Why Small is Beautiful



In the last few issues, we have talked new technologies, and Wi-Fi has stood
out tall. Worldwide, the number of wireless access points is rising
exponentially, and what’s perceived today as a luxury for a few laptop-toting
gentry will soon be a utility that’ll be tough to do without–similar to what
mobile telephony did with communications. In the next few issues, we will talk
Top 20–revenue-based rankings of the country’s top IT groups and companies;
analyses of key segments that ruled the infotech space; financial performance of
listed IT companies; the growth drivers that stood out; and forecasts for the
ongoing year.

"Thinking
IT for the masses is tough–we have a billion people, but barely 25
million phones, under 2 million Net connections…"

For the moment, let’s shelve this focus on the high-end, and take time out–to
speak of the impact of IT where it matters most… Of projects ambitious and
bold, seeking to redefine not just the lives of millions in rural India, but to
make a marked difference to their contribution to the country’s GDP. If that
appears optimistic, get a load of this–a good portion of the impact is already
being made… For published proof of this, check out the Digital Divide series
being carried in Dataquest these past few issues (Part V in this issue, Pages
22-29).

Think India, think tough… 1-billion tough

Anyone thinking ICT-for-the-masses has daunting numbers to contend with–the
second-largest population on the planet, well over a billion people; barely 25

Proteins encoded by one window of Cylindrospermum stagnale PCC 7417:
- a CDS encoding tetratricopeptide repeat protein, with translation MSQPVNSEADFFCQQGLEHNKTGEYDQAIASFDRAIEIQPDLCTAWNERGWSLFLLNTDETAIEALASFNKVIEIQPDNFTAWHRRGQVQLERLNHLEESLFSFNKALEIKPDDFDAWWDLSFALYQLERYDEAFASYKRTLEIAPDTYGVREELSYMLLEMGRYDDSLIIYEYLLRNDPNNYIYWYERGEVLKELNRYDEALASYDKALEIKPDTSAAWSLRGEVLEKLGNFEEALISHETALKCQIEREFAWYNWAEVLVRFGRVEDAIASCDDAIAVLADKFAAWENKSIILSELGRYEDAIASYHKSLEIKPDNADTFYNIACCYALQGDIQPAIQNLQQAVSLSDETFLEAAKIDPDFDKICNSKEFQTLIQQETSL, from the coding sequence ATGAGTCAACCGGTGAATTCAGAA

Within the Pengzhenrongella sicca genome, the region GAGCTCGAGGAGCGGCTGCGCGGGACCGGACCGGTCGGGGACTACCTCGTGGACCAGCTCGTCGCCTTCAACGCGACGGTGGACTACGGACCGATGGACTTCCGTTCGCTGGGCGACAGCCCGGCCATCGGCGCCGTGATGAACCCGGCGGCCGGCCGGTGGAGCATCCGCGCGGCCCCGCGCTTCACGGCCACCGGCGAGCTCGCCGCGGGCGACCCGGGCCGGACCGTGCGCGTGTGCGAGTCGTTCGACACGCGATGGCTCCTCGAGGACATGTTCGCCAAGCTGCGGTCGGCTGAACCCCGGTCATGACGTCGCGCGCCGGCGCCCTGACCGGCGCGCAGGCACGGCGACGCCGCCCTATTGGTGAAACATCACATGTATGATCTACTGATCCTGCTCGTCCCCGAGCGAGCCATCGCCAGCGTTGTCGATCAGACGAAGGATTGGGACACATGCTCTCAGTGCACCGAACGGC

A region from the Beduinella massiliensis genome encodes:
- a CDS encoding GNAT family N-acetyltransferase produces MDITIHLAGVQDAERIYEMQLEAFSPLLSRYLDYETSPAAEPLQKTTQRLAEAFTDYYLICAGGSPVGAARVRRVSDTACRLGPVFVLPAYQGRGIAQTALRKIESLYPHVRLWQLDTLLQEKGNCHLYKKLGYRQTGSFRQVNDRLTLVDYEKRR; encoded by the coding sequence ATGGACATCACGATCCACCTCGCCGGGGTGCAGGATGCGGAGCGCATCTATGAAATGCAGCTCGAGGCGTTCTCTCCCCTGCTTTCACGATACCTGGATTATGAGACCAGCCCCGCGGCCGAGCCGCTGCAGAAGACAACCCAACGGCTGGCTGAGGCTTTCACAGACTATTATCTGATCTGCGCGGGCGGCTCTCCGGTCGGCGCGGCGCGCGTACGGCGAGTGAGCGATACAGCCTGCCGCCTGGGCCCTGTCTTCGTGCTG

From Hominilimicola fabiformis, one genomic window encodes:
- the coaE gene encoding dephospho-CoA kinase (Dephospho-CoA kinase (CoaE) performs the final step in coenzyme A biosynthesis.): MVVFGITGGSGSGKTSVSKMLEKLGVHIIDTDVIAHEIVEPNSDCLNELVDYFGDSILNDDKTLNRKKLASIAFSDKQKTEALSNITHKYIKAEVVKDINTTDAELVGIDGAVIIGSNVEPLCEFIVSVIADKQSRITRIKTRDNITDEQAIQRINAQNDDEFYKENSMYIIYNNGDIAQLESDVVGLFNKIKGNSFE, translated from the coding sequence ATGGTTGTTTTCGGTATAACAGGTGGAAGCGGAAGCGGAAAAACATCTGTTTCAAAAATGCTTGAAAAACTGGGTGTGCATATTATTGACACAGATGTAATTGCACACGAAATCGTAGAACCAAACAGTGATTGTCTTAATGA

million telephones; fewer than 2 million Internet connections (most confined to
a hundred of the largest cities). BSNL and private sector ISPs are just about
breaking even in providing services in their circles–stretching the same
outside major metropolitan areas would mean heavy losses. This leaves a majority
of the country’s expansive countryside with negligible connectivity.

The basic cost of providing conventional telephone and Internet connections
comes to Rs 35,000 per line, implying that the service provider would require
monthly revenues of about Rs 1,000 per line to break even. As a monthly payment,
this is affordable to barely 2-3% of Indian homes, and that in cosmopolitan
areas. In contrast, cable TV connections have jumped to about 50 million in
barely a decade–attributable to low monthly subscription fees and an active
market for low-cost TVs.

The upshot–televisions and cable TV are affordable to 60% of Indian homes,
not only in metropolitan areas, but also in small towns and rural areas.

Against this backdrop, organizations like IIT Madras–which has spawned
ventures like Midas Communications, TeNeT and Analog Devices–have been among
the few to pick up the gauntlet, creating and adapting economical technologies
like WLL.

The result–the proliferation of over 500 kiosks across smaller cities and
rural India, with Prof Ashok Jhunjhunwala projecting an explosion of growth; to
100,000 such kiosks in a few years.

These kiosks service a wide spectrum of requirements–basic telephony;
information on educational courses; mandi rates; rail bookings and confirmation
checks, facilitation of birth/death certificates and other government-facing
paperwork, online classrooms and education; entertainment with film shows on
weekends… it’s a long list. And one that is growing–as people understand
the Net more, and the impact and usage of its application on their daily lives.
Watch this space for the next few fortnights for details of some outstanding
projects.

Rajeev Narayan
The author is the Executive Editor of Dataquest 

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